May 2005  - Brad Pearson Demo and Beads

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This is Brad Pearson who traveled to Atlanta from Richmond, VA where he lives with his wife and two children.  Brad moved into beadmaking after years of blowing glass and making laboratory glassware.  His approach to beadmaking and the techniques he uses are influenced by those disciplines.   Brad writes on his Web site that he shared a large studio space" with a blacksmith and a furniture maker where we worked for about 7 years in our respective fields. The wonderful thing about the arrangement in this studio was the sharing of ideas and inspiration that came from working closely together. Throughout this time my glass work began to get smaller and more intricate in its designs. The movement towards beads was a natural progression for my interests. When my daughter was born, I sold the glassblowing studio and built a flame-working studio in the garage at my home. Later we moved to a larger home, and the studio was moved to the basement where it now stands. ...During this time I also worked part time in a wonderful father and son scientific glass shop (Research Glass).Brian and John Bivins taught me the ins and outs of working with Pyrex tubing on a glassblowing lathe. Working within the constraints of technical glassblowing really influenced the direction of my work for 8 years. I got to practice achieving the precision that you see in my work today."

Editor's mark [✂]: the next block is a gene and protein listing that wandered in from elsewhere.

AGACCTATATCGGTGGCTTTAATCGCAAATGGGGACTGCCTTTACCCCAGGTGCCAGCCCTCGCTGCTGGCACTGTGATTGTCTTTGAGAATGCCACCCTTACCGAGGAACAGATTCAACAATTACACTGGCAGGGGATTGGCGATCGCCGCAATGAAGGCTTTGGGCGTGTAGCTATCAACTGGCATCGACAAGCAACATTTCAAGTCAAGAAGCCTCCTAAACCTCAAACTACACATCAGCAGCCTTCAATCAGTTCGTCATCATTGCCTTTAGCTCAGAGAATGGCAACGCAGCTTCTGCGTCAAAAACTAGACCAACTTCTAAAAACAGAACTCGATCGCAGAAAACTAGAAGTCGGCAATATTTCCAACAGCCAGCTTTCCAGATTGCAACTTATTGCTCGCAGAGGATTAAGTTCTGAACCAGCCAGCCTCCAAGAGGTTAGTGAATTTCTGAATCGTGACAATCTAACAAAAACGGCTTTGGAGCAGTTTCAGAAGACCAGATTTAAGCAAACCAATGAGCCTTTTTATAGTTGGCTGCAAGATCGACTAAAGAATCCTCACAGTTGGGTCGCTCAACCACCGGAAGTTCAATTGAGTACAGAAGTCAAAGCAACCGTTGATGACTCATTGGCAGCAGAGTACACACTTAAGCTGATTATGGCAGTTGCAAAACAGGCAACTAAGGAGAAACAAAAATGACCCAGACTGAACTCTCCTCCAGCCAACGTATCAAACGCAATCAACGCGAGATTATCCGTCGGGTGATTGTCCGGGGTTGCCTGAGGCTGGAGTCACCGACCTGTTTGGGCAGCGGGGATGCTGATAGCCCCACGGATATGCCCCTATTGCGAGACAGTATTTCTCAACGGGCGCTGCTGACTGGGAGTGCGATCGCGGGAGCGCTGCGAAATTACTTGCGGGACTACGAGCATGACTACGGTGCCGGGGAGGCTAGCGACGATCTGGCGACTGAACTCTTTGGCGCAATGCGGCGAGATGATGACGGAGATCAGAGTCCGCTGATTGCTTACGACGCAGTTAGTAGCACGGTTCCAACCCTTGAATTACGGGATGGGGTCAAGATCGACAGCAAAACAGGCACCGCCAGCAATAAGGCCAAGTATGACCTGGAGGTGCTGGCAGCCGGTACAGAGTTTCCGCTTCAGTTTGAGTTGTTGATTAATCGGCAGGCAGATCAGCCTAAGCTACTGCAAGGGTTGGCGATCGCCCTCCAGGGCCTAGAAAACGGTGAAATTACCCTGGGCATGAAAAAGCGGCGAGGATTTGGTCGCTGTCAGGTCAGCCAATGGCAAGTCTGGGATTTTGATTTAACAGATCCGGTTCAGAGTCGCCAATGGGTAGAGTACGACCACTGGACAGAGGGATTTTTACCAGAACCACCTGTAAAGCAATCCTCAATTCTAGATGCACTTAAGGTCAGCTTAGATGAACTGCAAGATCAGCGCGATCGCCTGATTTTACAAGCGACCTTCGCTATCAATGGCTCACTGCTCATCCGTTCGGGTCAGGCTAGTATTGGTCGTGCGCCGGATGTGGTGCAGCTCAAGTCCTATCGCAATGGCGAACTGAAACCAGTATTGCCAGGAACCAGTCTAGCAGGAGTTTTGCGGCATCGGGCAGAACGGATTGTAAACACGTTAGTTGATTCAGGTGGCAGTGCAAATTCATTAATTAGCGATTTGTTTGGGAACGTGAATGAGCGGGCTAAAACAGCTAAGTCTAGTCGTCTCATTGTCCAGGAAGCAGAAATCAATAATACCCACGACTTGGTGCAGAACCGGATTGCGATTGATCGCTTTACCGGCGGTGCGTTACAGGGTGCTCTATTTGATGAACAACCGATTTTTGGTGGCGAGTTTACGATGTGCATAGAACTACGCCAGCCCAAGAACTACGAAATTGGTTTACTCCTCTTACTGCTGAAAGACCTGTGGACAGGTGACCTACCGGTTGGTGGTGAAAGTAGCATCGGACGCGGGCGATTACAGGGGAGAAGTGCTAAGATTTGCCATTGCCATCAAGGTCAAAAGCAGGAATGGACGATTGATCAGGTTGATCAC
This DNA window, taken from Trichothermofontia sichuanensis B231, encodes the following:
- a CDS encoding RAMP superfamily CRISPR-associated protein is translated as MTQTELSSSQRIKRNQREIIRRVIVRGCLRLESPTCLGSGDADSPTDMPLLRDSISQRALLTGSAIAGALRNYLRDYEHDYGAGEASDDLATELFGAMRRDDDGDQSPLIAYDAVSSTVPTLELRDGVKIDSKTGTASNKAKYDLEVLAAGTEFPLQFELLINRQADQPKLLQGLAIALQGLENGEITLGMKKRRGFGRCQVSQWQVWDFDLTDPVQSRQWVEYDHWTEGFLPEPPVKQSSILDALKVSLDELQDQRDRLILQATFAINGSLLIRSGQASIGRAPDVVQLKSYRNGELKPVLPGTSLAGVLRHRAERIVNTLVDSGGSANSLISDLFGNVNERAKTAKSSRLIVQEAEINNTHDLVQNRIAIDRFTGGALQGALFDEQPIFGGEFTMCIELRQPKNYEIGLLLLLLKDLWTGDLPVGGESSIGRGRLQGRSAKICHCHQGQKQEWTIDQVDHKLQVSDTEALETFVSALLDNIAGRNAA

Robert Simmons took the following three photos which show clearly how Brad attacks his work.  When you wonder at the precise symmetry and intricate designs on Brad's beads, remember how closely Brad watches what he is doing.  His head is often bent sideways so he can clearly see if the glass is being applied evenly, if the dots are equally spaced, if the raking around a large mandrel pulsar bead is always to the same point on the circumference.

Another view of Brad from the side.

   

Here you can see the roller device that Brad uses to rest or roll his mandrel on - another way he maintains symmetry in his work.

 

Shown below are lots of examples of Brad's Pulsar beads.  Thank Debbie Neis for taking most of the close-up photos. 

   

The Web Mama's favorite is the bead on the left because of all the hearts.

    

More Pulsars and one "Relic Bead" - it is the all ivory one on the bottom row.

 Some smaller Star beads

In this beautifully clear photo from Debbie, there are two Pulsars as well as two beads in which Brad uses masking techniques - overlaying stripes and dots with more dots to create all types of patterns.  If you want to see more of Brad's beads look at the Scrapbook page with photos from Brad's class.

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